When our family finally got settled in at my first church in Florida, I received a call to visit a young man recently incarcerated for auto theft. Back then, I could sit in a crowded room with him and a lot of other visitors and prisoners trying to communicate by almost shouting over the crowd noise. I asked him, "What happened?"
Q: We are having a problem with our 32-month-old son. He picks his nose - most often in a public setting - and then proceeds to wipe it on other family members. It's disgusting.
Enjoy the month of everything green with lots of fun and merriment. Eat green eggs and ham, broccoli, green beans and kale. Add a slice of lime to your water glass, and dip zucchini in ranch dressing for a snack. Wear every shade of green imaginable, and look for those same beautiful hues of green on every shrub, tree and bush as plants come back to life in the promise of springtime. Celebrate all things green and many more holidays this month. Check out a few of these wild ones for more fun.
The ice storm was upon us. The rain had been falling since the night before, and in the cold, cold air, the water had chosen not to drip from but cling to the branches and freeze. The power lines were drooping like the fluttering eyelids of a baby fighting sleep. It was time to get home.
I had just returned from the funeral of Boonie Monroe, a cousin from Metter, when the phone rang. The pastor had reminisced about Boonie's favorite saying, "You don't know what I know." On the other end of the call was Jim Healy, operations manager for the Statesboro Herald, who wanted to discuss the Business Tuesday section.
In my most popular presentation, "Parenting with Love and Leadership," I reveal the secret to proper, effective discipline: to wit, acting like a superior being.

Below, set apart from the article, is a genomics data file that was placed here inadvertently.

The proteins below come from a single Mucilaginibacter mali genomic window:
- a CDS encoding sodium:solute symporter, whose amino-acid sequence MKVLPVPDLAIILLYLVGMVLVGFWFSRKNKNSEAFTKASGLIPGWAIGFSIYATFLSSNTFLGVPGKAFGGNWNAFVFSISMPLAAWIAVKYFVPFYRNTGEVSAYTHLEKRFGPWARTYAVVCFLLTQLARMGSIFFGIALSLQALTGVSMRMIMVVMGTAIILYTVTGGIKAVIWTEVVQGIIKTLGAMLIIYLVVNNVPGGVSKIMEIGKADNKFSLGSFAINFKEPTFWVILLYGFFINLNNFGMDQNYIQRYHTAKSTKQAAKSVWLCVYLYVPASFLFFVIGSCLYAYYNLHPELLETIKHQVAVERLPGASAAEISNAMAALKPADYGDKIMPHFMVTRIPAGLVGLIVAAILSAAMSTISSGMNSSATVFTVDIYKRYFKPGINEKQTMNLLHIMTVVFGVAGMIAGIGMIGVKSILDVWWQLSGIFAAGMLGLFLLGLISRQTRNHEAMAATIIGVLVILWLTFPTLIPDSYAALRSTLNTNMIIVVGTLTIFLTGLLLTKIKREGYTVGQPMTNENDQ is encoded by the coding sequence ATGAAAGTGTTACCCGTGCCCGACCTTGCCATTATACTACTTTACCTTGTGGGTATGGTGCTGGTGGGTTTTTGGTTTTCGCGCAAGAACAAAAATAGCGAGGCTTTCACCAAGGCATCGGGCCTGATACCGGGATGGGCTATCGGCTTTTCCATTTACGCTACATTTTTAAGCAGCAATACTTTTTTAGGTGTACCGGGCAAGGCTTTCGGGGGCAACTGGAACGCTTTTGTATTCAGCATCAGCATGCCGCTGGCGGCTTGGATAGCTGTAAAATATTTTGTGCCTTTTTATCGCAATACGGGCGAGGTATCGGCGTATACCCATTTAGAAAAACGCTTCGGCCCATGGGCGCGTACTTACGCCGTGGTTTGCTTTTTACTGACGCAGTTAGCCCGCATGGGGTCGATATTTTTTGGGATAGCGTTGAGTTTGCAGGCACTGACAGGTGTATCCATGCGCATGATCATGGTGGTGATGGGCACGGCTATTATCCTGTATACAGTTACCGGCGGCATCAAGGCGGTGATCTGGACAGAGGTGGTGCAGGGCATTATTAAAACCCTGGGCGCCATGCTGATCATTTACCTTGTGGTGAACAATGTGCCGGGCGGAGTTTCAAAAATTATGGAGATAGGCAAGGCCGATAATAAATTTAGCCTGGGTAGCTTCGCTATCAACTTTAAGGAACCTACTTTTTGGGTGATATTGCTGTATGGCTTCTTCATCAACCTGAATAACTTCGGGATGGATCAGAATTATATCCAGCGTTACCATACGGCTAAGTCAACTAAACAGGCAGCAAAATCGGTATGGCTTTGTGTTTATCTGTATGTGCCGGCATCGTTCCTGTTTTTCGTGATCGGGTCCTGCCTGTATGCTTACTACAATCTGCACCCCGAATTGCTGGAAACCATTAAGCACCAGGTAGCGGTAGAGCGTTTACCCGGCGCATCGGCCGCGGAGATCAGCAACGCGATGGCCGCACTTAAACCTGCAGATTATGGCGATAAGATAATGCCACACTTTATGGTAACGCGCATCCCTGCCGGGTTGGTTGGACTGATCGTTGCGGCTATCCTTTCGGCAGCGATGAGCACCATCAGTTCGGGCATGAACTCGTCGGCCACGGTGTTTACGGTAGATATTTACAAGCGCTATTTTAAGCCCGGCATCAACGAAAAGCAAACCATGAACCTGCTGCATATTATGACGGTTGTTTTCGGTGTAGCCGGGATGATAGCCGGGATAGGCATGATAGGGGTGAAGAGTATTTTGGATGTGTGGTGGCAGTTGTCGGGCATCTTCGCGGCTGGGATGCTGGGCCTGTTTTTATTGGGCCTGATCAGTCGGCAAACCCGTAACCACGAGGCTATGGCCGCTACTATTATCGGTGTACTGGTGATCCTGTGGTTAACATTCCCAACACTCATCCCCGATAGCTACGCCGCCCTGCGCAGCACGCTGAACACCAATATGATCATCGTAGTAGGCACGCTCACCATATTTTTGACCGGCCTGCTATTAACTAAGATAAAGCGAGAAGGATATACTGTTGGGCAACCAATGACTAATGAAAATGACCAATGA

Note: The following is the 23rd in a series of columns that will describe towns and communities, past and present, that were settled after Bulloch County was first settled. Some have since been cut into other counties.
A month ago, a friend of mine told me she went to work out at a local gym one morning in early January, but it was so crowded, she couldn't find a machine to use.
The first place to cross your mind when deciding on a lunch locale may not be a coffee shop, but when you visit The Daily Grind in Statesboro, that Red Hot Cinnamon Latte won't be the only thing that tempts you. Serving up more than freshly roasted espresso beans, I'm totally impressed by the plates they produce out of that tiny little kitchen, like Roasted Red Pepper Soup with Smoked Gouda, Hot Ham and Cheese Croissants, Shrimp and Roasted Corn Soup and an array of other nutrient-packed wraps, inventive salads and flavored teas. Open since 2000, the quaint ...
An article in the Savannah Morning News in 2008, reporting on stress in America, noted a survey showing that more than three-fourths of Americans pointed to the state of the economy as a significant source of anxiety. Almost half said they felt increasing concern about their ability to provide for the basic needs of their families. One individual was quoted as saying that if the people of the United States "continue to experience these high levels of stress for prolonged periods of time, they are at risk for developing serious illnesses."
The following is the last of a four-part series on local African-Americans who are making positive contributions to their community.
Q: My 5-year-old is the youngest of my three children. Her older boy/girl twin siblings clearly outshine her athletically. They're already very skilled at wakeboarding and snow skiing, for example. I think my youngest has decided that because she doesn't measure up to her siblings, she will simply give up. All she wants to do is hang out with me. (I'm not athletic, either, but everyone in the family except this one child is physically active.)
The lines on the sailboats in the boatyard keen in the wind, cats meowing mournfully at some imagined wrong. The tide is low, the water nearly flat. In the not too distance, a shrimp boat's silhouette cuts the gray landscape with edges as sharp as a knife blade. It is not exactly too cold for a long walk, but I am ill-prepared; the coat is warm enough, the shoes sturdy enough, but without gloves or a scarf, my hands, my face, my ears will be gnawed raw in minutes.
God has a lot to say about money in the Bible - in fact, more than almost any other single topic. He cares about the attitudes we have about it and how we use it. Money is necessary; yet there is so much corruption connected with the desire for money.